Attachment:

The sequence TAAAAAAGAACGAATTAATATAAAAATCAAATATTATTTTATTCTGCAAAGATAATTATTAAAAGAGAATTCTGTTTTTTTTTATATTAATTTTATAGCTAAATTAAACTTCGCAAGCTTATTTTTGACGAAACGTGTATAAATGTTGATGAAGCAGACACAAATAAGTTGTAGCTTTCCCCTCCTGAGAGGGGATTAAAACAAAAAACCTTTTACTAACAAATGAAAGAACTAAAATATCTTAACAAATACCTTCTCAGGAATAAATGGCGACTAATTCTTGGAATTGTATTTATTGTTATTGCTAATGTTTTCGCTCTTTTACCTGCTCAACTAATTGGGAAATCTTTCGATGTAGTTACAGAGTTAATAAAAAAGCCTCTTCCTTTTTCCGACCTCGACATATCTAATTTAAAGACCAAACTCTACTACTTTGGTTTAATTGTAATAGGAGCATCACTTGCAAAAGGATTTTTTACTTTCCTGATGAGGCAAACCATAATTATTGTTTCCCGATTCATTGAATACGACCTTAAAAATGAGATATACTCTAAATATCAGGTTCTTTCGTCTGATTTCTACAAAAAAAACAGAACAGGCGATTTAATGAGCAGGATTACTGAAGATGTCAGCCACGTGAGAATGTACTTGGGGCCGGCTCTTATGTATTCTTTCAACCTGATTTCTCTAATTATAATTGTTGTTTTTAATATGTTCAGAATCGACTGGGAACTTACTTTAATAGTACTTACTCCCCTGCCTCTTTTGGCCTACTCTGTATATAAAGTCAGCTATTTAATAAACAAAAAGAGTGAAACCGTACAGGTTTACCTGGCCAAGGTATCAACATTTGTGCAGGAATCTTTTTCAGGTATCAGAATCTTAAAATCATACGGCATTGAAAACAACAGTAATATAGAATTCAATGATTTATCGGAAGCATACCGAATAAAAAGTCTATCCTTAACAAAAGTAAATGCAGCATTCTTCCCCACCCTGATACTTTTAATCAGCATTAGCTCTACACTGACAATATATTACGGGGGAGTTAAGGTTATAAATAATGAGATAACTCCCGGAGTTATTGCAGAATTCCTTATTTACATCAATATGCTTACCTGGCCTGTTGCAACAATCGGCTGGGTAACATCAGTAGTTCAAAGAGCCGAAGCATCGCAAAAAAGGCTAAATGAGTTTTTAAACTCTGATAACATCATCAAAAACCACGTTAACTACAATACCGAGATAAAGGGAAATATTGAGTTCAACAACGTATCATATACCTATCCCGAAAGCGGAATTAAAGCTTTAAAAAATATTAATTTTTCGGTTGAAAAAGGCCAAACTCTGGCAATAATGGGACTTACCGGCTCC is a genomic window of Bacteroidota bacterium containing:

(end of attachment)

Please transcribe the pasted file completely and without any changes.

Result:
The sequence TAAAAAAGAACGAATTAATATAAAAATCAAATATTATTTTATTCTGCAAAGATAATTATTAAAAGAGAATTCTGTTTTTTTTTATATTAATTTTATAGCTAAATTAAACTTCGCAAGCTTATTTTTGACGAAACGTGTATAAATGTTGATGAAGCAGACACAAATAAGTTGTAGCTTTCCCCTCCTGAGAGGGGATTAAAACAAAAAACCTTTTACTAACAAATGAAAGAACTAAAATATCTTAACAAATACCTTCTCAGGAATAAATGGCGACTAATTCTTGGAATTGTATTTATTGTTATTGCTAATGTTTTCGCTCTTTTACCTGCTCAACTAATTGGGAAATCTTTCGATGTAGTTACAGAGTTAATAAAAAAGCCTCTTCCTTTTTCCGACCTCGACATATCTAATTTAAAGACCAAACTCTACTACTTTGGTTTAATTGTAATAGGAGCATCACTTGCAAAAGGATTTTTTACTTTCCTGATGAGGCAAACCATAATTATTGTTTCCCGATTCATTGAATACGACCTTAAAAATGAGATATACTCTAAATATCAGGTTCTTTCGTCTGATTTCTACAAAAAAAACAGAACAGGCGATTTAATGAGCAGGATTACTGAAGATGTCAGCCACGTGAGAATGTACTTGGGGCCGGCTCTTATGTATTCTTTCAACCTGATTTCTCTAATTATAATTGTTGTTTTTAATATGTTCAGAATCGACTGGGAACTTACTTTAATAGTACTTACTCCCCTGCCTCTTTTGGCCTACTCTGTATATAAAGTCAGCTATTTAATAAACAAAAAGAGTGAAACCGTACAGGTTTACCTGGCCAAGGTATCAACATTTGTGCAGGAATCTTTTTCAGGTATCAGAATCTTAAAATCATACGGCATTGAAAACAACAGTAATATAGAATTCAATGATTTATCGGAAGCATACCGAATAAAAAGTCTATCCTTAACAAAAGTAAATGCAGCATTCTTCCCCACCCTGATACTTTTAATCAGCATTAGCTCTACACTGACAATATATTACGGGGGAGTTAAGGTTATAAATAATGAGATAACTCCCGGAGTTATTGCAGAATTCCTTATTTACATCAATATGCTTACCTGGCCTGTTGCAACAATCGGCTGGGTAACATCAGTAGTTCAAAGAGCCGAAGCATCGCAAAAAAGGCTAAATGAGTTTTTAAACTCTGATAACATCATCAAAAACCACGTTAACTACAATACCGAGATAAAGGGAAATATTGAGTTCAACAACGTATCATATACCTATCCCGAAAGCGGAATTAAAGCTTTAAAAAATATTAATTTTTCGGTTGAAAAAGGCCAAACTCTGGCAATAATGGGACTTACCGGCTCC is a genomic window of Bacteroidota bacterium containing: